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Crime Scene: why the title?

 
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Hi Adam,

What made you give the title "Your Code As a Crime Scene". Sounds very interesting to me.
 
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Adam answered this in the FAQ at amazon:

How did you come up with the metaphor of the source code being a crime scene?



Well, I was in the middle of my psychology studies when I joined a course in forensics. At the same time, I was working full-time as a software developer fighting some scary large-scale legacy systems on a regular basis. The main challenge there is always to know which parts of the codebase really matter.

Which parts of the code become productivity bottlenecks? Which parts are hard to maintain? Where will the bugs be?

As I got into forensics, I realized that crime investigators face similar open-ended, large-scale problems that we do. And modern forensic psychologists attack these problems with methods useful to us software developers too. I decided to explore this connection and find out how we can apply it to code

.
 
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Even I was about to ask the same question. The title looks pretty un-conventional for a tech book!
 
Aliya Khanum
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Joachim Rohde wrote:Adam answered this in the FAQ at amazon:

How did you come up with the metaphor of the source code being a crime scene?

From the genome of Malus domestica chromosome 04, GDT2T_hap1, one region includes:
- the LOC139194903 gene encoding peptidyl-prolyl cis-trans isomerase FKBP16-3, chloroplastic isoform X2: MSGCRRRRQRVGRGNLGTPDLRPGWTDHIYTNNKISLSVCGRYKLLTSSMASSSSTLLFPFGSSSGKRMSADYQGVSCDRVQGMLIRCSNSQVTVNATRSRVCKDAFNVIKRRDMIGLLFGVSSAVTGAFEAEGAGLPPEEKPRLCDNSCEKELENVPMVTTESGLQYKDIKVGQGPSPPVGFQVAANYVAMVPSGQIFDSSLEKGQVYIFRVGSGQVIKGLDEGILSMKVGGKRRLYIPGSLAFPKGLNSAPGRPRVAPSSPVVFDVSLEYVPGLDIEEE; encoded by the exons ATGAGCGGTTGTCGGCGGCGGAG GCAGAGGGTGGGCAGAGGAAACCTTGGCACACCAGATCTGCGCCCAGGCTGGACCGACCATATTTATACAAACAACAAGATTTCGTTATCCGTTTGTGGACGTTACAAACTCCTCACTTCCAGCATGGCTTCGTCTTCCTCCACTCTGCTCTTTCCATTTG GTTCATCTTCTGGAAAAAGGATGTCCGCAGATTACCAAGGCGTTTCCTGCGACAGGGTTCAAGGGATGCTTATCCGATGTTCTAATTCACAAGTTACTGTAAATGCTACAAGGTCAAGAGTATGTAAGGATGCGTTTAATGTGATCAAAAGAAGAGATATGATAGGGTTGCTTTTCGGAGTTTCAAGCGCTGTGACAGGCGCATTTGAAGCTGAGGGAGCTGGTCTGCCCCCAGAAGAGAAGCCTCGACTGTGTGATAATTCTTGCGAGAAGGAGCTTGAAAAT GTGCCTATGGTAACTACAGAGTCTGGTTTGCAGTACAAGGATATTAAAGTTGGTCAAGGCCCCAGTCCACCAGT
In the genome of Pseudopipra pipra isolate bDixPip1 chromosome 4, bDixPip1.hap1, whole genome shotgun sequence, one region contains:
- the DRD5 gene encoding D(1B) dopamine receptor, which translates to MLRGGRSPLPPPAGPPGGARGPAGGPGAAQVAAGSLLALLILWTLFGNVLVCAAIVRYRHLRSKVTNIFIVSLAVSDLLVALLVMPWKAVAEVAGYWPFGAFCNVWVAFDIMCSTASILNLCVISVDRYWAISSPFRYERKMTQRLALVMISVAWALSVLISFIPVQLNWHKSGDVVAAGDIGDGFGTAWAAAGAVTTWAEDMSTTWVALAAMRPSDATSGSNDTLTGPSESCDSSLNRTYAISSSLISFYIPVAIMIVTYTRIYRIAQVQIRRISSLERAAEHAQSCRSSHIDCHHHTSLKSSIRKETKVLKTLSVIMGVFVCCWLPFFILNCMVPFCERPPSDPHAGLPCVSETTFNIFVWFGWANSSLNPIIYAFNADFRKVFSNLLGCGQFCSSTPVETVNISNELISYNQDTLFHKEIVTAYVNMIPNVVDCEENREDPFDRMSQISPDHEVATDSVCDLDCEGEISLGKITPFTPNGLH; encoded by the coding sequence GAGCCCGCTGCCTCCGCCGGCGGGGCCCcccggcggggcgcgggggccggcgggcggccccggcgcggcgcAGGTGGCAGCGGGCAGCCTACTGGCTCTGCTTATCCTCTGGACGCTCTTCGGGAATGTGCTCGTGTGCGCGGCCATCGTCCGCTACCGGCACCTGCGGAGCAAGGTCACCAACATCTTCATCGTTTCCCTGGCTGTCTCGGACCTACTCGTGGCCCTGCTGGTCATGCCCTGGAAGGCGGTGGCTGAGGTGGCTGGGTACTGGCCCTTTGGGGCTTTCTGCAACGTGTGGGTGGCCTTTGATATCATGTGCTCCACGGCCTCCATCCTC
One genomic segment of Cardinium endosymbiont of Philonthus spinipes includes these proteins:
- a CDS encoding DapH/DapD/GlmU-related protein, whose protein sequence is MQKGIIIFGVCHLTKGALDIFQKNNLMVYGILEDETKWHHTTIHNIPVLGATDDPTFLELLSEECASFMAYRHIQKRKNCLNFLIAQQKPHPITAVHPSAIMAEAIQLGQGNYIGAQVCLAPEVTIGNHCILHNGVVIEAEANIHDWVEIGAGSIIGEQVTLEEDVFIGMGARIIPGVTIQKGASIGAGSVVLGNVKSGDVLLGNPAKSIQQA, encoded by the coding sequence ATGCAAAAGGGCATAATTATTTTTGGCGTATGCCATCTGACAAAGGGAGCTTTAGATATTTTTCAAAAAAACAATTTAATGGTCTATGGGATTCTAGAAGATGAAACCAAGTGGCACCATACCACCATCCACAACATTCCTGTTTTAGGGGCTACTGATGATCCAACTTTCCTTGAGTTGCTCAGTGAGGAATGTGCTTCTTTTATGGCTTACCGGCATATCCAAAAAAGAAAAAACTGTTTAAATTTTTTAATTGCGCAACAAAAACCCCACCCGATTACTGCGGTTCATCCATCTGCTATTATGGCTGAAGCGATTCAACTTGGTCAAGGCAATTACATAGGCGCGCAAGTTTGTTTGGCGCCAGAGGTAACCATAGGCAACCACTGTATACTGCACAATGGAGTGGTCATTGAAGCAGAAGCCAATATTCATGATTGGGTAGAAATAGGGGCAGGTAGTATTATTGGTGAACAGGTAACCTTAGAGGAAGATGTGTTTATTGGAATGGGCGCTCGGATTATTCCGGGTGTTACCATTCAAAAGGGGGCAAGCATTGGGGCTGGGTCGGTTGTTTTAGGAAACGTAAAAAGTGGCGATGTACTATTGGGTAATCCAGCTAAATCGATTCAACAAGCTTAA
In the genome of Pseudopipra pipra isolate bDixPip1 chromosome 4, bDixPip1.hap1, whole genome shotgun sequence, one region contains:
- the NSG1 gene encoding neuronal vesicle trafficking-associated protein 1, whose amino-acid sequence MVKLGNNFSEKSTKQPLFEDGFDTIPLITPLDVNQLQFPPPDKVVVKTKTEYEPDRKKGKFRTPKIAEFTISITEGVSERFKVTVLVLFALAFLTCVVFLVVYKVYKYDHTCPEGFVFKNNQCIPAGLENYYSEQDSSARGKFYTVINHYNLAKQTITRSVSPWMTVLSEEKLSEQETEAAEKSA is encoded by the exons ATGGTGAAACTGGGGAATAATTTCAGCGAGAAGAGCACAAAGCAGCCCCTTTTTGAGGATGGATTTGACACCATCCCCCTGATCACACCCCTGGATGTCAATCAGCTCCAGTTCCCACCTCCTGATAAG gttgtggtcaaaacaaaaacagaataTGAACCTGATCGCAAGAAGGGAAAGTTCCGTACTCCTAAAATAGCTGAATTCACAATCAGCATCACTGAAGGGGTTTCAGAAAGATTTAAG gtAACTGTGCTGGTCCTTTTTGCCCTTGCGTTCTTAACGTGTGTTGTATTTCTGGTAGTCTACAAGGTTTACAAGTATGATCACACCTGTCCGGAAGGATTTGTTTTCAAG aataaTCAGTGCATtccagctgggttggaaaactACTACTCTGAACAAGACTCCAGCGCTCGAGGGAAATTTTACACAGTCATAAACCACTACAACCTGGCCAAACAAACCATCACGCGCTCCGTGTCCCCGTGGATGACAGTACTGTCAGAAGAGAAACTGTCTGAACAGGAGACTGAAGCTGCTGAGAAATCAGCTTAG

Well, I was in the middle of my psychology studies when I joined a course in forensics. At the same time, I was working full-time as a software developer fighting some scary large-scale legacy systems on a regular basis. The main challenge there is always to know which parts of the codebase really matter.

Which parts of the code become productivity bottlenecks? Which parts are hard to maintain? Where will the bugs be?

As I got into forensics, I realized that crime investigators face similar open-ended, large-scale problems that we do. And modern forensic psychologists attack these problems with methods useful to us software developers too. I decided to explore this connection and find out how we can apply it to code

.



Thank you Joachim Rohde for informing me about this. I always wondered about how amazingly everything is connected to one another and I really liked the way Adam correlated two different fields into one concept.

Looking forward to read the book.
 
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